Whether consumers scrutinize their images in selfies, on social media or in the rear view mirror, they are more inclined than ever to rid their faces and cleavage warning signs that time is not on their side. This desire to fight against aesthetic aging is accompanied by a growing demand for notable aesthetic results, without downtime, without drugs, without foreign substances or surgery.
The result is an increase in the number of energy-based devices aimed at tightening, firming and firming the face and neck, reducing wrinkles, and encouraging collagen production.
Global statistics show that the demand for minimally inverted, energy-based cosmetic surgery is widespread. RealSelf, a global online community for consumers looking for cosmetic procedures, reports that facial lasers are gaining ground, according to RealSelf’s US Laser and Energy Report published in July 2018. This report showed that l consumer interest in treatments using laser and energy-based devices increased 10.5% in 2017 compared to the previous year.
The power and dynamism of energy-based facial rejuvenation is more than hype. Today’s improved safety and efficacy make these options viable for a larger patient base, the researchers reported in a journal published in 2017 in JAMA Facial Plastic Surgery1.
According to JAMA articles, non-surgical facial rejuvenation technology has developed rapidly over the past five years. The main objective of this technology is to rebalance with minimal risk and downtime with optimized results.1
In addition, non-surgical skin tightening is better suited for patients with mild skin laxity or moderate and photoaging, or extrinsic aging, without significant underlying structural ptosis.1
In this regard, it is important that physicians using current energy technologies clearly explain to patients what devices can or cannot do, said Koenraad De Boulle, MD, dermatologist and director of a dermatology and dermis surgery clinic in Brussels. , Belgium.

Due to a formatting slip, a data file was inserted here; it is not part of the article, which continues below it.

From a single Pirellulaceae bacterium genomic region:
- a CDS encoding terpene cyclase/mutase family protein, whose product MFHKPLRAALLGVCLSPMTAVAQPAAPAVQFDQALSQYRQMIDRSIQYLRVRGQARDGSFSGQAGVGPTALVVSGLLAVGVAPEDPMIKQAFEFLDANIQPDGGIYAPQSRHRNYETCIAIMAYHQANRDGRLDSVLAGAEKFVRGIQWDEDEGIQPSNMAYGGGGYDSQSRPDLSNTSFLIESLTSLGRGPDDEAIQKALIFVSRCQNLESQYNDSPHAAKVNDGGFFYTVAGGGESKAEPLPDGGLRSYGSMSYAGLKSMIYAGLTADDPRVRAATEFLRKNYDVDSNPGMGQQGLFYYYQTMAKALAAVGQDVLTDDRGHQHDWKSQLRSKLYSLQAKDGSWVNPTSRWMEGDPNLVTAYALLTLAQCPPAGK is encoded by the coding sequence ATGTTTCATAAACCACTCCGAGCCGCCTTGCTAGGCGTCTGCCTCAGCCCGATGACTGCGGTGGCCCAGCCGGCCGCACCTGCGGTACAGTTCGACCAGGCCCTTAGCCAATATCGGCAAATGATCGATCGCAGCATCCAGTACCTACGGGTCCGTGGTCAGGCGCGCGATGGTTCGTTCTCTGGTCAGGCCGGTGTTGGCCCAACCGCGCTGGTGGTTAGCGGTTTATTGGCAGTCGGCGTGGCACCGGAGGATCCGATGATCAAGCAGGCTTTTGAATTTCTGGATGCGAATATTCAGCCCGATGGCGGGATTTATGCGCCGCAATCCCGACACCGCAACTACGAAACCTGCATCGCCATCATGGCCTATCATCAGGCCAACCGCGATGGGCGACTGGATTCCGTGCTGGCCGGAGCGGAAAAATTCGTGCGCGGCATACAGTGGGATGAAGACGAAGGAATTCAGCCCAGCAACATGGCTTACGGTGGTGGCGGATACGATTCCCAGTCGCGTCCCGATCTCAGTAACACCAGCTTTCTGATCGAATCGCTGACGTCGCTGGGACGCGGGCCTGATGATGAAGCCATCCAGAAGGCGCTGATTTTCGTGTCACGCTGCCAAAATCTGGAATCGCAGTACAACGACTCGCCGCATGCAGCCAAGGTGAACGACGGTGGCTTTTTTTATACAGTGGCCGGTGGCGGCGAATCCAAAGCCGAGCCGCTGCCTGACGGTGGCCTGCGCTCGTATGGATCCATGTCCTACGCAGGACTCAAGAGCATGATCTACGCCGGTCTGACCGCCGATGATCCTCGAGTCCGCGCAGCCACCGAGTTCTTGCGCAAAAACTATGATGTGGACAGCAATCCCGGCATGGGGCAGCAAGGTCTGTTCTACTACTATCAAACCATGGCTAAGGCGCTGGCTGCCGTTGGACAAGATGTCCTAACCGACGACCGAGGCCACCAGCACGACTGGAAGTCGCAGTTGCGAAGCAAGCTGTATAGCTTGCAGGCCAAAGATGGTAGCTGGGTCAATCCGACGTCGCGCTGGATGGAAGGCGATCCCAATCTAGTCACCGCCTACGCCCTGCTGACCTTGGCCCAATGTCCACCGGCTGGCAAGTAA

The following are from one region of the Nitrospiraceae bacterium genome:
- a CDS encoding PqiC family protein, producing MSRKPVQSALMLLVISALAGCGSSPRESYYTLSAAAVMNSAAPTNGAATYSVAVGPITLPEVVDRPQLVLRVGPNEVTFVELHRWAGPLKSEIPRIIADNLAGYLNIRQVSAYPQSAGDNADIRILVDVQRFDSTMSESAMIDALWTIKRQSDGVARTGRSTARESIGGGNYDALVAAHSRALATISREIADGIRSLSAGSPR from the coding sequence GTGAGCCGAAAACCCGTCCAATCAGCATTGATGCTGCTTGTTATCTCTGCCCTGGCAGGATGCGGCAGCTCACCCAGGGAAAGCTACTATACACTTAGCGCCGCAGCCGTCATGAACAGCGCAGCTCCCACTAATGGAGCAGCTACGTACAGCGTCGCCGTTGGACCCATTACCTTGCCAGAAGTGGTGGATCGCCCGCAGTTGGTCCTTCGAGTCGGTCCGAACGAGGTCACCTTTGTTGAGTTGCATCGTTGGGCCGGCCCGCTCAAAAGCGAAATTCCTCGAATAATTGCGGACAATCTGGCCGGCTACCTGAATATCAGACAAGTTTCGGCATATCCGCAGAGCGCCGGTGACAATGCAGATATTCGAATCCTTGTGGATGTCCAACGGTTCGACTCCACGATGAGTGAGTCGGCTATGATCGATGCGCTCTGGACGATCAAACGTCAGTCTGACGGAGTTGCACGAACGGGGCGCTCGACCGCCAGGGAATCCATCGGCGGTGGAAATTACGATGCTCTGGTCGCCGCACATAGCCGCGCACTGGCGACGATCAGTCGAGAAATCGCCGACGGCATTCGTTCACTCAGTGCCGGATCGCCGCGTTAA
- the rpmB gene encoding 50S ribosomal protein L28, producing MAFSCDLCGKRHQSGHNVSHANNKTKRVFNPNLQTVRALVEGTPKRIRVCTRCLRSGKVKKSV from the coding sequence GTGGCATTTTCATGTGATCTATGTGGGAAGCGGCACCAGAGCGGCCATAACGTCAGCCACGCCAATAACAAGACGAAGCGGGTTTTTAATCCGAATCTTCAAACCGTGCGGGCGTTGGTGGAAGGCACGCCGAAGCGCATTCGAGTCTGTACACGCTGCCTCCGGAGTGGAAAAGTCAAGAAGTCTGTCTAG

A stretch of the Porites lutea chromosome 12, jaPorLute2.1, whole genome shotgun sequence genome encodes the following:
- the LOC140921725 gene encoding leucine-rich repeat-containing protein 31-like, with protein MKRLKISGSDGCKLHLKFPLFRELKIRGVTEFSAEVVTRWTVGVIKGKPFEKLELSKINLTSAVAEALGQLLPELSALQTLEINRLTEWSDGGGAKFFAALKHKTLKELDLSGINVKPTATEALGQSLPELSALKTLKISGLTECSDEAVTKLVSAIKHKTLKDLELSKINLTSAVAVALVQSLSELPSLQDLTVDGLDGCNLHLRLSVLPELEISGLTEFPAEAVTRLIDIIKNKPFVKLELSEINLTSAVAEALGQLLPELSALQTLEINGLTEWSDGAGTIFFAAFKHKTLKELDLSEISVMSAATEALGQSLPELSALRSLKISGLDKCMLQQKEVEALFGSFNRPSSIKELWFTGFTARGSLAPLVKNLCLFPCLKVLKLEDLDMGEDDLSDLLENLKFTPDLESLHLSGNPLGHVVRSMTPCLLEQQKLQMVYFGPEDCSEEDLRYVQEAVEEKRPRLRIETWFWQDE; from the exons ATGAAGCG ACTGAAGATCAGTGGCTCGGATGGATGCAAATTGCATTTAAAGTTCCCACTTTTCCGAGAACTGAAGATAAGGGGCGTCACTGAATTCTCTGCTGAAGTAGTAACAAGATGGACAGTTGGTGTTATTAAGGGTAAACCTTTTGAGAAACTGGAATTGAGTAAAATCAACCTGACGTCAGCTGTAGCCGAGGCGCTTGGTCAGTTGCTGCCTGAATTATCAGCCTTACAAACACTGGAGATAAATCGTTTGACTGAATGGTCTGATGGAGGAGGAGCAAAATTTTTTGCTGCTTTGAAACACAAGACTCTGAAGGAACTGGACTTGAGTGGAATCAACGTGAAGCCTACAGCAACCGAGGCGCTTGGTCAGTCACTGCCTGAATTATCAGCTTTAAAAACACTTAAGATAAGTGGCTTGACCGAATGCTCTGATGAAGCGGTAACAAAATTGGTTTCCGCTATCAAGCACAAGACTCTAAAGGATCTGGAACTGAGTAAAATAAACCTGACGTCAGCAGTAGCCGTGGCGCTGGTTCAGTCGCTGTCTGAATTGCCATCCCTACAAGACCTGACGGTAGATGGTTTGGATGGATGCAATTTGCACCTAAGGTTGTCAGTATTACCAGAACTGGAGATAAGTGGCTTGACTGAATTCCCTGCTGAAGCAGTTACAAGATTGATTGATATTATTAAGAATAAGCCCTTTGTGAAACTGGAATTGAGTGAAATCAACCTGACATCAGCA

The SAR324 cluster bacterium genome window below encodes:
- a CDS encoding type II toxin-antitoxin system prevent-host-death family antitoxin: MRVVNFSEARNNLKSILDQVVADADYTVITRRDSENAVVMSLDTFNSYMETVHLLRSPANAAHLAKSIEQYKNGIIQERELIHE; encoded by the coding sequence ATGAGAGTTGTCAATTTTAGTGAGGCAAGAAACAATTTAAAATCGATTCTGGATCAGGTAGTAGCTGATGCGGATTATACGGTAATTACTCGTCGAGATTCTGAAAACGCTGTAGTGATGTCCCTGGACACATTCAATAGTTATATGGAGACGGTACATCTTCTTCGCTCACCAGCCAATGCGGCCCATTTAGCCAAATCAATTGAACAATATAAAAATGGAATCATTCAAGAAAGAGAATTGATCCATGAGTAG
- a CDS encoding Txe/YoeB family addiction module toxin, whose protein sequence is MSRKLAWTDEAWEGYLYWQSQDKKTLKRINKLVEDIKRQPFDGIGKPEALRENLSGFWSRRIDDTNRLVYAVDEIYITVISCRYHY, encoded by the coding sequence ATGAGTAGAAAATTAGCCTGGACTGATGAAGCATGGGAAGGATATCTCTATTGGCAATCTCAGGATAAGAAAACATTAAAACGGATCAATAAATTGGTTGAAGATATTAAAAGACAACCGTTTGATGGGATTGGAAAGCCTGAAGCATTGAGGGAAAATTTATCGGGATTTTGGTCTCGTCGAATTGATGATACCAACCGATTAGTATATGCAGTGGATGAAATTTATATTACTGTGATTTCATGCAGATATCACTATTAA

“Lasers, for example, can tighten the skin, reduce wrinkles, and encourage collagen formation, but they cannot lift the skin,” said Dr. De Boulle.
Technically, the real lifting of the skin is a vertical lifting, which classic lifting does. The tightening resulting from energy-based technologies is happening in all directions. For patients who need a facelift, energy-based technologies can play a complementary role, improving the overall results of surgical procedures, he said.
Jennifer Walden, MD, plastic surgeon practicing in Austin, Texas, and medspa in New York, NY, compares the rapidly changing landscape of energy treatments for facial rejuvenation to that of adipose tissue shaping and reduction devices. .
“Each year we have improved the modalities, better outcomes and an improvement in pain associated with these procedures,” said Dr. Walden.
While the results obtained with energy-based devices are less spectacular than those obtained in surgery, Bettina Rümmelein, MD, dermatologist who practices at the House of Skin and Laser, in Zurich, in Switzerland, and trains doctors to use the laser for cosmetic purposes, said demand was high because patients tend to prefer non-invasive treatments and are willing to accept limited results.
For optimal results, Dr. Rümmelein often uses combination devices.
“Different devices reach different layers of the skin. They all have their own characteristics and stimulate the skin in different ways, ”she said.
For firming facial skin, Dr. Walden prefers the erbium or fractional CO2 laser, which she says tightens well with minimal downtime.
Likewise, Sabrina Fabi, MD, cosmetic dermatologist and clinical assistant professor at the University of California at San Diego (San Diego, California), said that the gold standard of skin tightening face remains the fully ablative CO2 laser.
Dr. Fabi, who uses Lumenis’ UltraPulse (San José, California), said studies show that CO2 treatment can cause skin contractions by up to 40% by vaporizing tissue and by delivering heat to stimulate the production of new collagen. Specifically, UltraPulse can penetrate deeper than many other ablative CO2 lasers, providing the versatility to make it an option for everyday procedures, as well as for thick and complex lesions.
“No other device really vaporizes the tissue,” added Dr. Fabi. “I think UltraPulse is the most powerful CO2 laser in cosmetic medicine. As such, it is an ideal option for Californian patients who tend to have a lot of static wrinkles and infraorbital pancakes, sagging skin that needs to firm up. “
Dr. Rümmelein said that the Lutronic CO2 eCO2 fractional laser (Boston, Massachusetts, United States), combined with platelet rich plasma (PRP), is part of his benchmark approaches to reduction of facial wrinkles, reduction and creation of collagen. She also uses a combined approach when treating only the eye area.
“I use laser-assisted photodynamic therapy (PDT) with eCO2,” said Dr. Rümmelein, who has more than